Pretty Bird My Cup–What Color’s Yours?

This was a game we played frequently in our family when I was a kid. One person was “it” and would choose a color. This person would be armed with a cup of water and a spoon. Players took turns naming colors–you wanted your color choice to be unusual and therefore unlikely to be the one “it” had chosen. If you were the unfortunate person who named the color “it” had chosen, you received a spoonful of water thrown at you (if you were lucky–often it was much more than a spoonful) and you became “it”.


I had no idea this game had been passed down for generations until I read my great-great-aunt’s account of playing “Pretty Bird in my Cup”, “Color, Color, What Color is it?” as a child, which at some point got shortened to “Pretty Bird My Cup–What Color’s Yours?”

Some of my sisters still play this with their kids (some with a spray bottle!!), making at least 5 generations of children in our family growing up playing this game. I don’t know where it originated, or how many generations played before my great-great-grandma, but it is a game that now holds much more meaning to me as I think of how it has passed through the generations.

Do you have a game in your family that has been passed down through the generations?

14 thoughts on “Pretty Bird My Cup–What Color’s Yours?

  1. I learned it from someone whose ancestors had been in East Texas since they got land there as bounty for fighting in the Texas revolution. They played it with a thimble full of water as, “Pretty bird in my cup, what’s your choice?” What do you think about the possibility that the phrase/question is the rhythm of a Southern bird call?

  2. I’m pleased and surprised and as grateful as all get out. I thought Pretty Bird in My Cup was a game my aunt made up. We played it when I was a girl.

    Thank you for this. It means a lot.

    Be well.

  3. My great-grandmother played this game before the Civil War…she lived in Thomas County, Georgia. it’s one of a number of games she mentions in her unpublished autobiography.

  4. We played a variation that went “my bird’s a pretty bird, what sort’s yours?” If you guessed the type of bird, you got a wet rag thrown at your face. Until I saw this I thought someone in my family had just made the whole thing up. This was my mother’s side of the family, who lived in the Appalachian mountains.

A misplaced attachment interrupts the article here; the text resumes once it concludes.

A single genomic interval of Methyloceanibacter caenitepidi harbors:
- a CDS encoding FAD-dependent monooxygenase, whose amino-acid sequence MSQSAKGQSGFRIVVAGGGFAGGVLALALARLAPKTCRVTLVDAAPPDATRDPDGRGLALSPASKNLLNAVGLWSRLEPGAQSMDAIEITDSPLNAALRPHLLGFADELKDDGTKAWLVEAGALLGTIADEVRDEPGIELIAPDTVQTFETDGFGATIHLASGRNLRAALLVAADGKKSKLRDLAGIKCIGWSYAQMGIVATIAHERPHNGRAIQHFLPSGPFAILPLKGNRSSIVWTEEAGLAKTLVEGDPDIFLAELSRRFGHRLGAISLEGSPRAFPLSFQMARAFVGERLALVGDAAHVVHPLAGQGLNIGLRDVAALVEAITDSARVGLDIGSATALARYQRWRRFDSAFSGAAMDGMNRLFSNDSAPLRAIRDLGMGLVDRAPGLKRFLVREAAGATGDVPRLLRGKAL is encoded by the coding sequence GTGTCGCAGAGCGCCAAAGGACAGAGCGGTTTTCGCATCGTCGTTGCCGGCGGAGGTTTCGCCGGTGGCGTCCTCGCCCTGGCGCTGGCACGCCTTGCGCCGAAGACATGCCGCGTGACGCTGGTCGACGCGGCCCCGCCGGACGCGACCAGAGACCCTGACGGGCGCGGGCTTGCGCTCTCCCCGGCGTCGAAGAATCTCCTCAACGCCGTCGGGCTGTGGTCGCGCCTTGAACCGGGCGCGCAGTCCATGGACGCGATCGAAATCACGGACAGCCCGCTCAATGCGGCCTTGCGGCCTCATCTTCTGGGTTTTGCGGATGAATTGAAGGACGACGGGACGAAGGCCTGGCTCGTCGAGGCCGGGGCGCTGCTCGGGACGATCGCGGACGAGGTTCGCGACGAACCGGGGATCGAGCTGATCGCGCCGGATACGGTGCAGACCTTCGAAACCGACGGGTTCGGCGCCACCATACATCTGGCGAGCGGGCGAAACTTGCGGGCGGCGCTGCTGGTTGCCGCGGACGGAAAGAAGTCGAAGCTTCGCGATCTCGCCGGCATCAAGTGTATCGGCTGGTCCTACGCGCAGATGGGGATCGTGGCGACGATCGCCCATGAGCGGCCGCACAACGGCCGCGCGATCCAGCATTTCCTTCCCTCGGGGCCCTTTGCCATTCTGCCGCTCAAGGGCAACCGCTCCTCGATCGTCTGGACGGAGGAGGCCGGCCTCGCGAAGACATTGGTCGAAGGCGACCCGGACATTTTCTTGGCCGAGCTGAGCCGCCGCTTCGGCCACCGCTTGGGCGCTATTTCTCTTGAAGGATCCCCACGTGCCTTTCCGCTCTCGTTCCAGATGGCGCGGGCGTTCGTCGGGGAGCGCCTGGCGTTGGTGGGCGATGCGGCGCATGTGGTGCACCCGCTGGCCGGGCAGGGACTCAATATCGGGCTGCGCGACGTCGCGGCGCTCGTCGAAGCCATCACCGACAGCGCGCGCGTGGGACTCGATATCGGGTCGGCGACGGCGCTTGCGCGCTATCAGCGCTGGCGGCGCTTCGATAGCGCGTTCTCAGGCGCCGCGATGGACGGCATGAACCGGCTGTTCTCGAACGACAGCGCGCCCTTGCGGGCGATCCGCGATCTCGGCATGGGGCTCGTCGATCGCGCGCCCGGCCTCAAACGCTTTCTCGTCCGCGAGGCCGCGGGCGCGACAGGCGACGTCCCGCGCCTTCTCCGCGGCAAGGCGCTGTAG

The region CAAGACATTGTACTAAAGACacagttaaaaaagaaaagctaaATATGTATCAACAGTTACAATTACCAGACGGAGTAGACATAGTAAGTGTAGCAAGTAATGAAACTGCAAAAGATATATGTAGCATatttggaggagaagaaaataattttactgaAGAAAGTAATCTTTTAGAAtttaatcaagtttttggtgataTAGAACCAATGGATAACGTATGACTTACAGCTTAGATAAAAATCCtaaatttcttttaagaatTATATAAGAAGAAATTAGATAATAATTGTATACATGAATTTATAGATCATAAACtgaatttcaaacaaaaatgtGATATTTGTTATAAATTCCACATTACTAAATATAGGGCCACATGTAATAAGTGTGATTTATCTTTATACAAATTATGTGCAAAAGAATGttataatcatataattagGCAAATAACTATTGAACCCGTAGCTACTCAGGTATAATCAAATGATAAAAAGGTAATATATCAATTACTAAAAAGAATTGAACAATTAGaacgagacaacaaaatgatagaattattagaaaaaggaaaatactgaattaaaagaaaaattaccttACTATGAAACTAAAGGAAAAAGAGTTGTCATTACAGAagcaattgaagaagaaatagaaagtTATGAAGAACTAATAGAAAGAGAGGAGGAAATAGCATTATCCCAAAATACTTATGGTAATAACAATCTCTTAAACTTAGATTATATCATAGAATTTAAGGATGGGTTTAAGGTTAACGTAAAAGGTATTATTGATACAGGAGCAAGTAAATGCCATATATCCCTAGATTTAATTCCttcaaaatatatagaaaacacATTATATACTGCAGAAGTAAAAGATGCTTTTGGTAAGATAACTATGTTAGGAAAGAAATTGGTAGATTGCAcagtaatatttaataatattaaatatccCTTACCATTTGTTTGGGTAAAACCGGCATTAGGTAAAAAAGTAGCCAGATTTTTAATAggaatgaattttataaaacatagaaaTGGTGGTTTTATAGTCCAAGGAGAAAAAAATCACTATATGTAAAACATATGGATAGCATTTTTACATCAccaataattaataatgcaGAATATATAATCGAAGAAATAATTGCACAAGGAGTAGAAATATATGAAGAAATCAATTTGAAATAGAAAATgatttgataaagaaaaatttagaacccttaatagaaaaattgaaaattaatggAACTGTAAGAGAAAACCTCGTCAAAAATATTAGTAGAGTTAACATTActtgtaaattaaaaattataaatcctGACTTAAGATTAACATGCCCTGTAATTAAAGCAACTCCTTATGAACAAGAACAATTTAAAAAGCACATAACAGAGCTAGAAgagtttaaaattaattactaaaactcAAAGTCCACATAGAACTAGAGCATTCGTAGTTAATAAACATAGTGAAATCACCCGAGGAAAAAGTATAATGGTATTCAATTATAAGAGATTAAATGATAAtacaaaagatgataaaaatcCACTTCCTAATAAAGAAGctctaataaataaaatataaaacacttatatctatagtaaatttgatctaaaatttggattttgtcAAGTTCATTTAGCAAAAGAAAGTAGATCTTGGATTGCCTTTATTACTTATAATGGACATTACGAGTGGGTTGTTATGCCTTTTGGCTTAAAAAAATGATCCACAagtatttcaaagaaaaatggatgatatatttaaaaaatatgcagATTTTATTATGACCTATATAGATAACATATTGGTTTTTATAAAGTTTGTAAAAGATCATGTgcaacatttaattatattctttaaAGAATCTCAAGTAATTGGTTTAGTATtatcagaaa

1. We also played the “wet rag” version, and used types of birds. We played on my grandmother’s front porch. I never knew of any spelling and we never used a cup so when I finally stopped to think about writing it down, I thought it was “Pretty bird, mic up.” 😆

    2. We also played the wet rag version using types of birds. We played on my grandmother’s front porch. I never knew it was “my cup” because we didn’t use a cup. I always thought it was “mike up!” No idea what that would have meant. Lol

    3. My grandmother, also from the Appalachian mountains, told me about the same game. The way she cracked up laughing when explaining that if someone guesses the bird, you “throw a wet rag in their face,” made me wonder if she was even serious. I really got a kick out of your comment, since it seems to be the exact same thing.

  5. My grandma played this with all her grandkids, but she called it My Bird, Pretty Bird. She would sit on the couch with a cup of water in her hand and her other hand in the water. If we guessed her color she splashed water on us. She was the on one that was “it”. But we knew when the game was over because the last one to guess the right color got the whole cup of water thrown at them.
    This is a huge memory for all of us grandkids, we even put “my bird, pretty bird” on her flowers last year at her funeral. This year I bought a Jeep in her favorite color and named it My Bird.

Leave a Reply

Fill in your details below or click an icon to log in: Logo

You are commenting using your account. Log Out /  Change )

Twitter picture

You are commenting using your Twitter account. Log Out /  Change )

Facebook photo

You are commenting using your Facebook account. Log Out /  Change )

Connecting to %s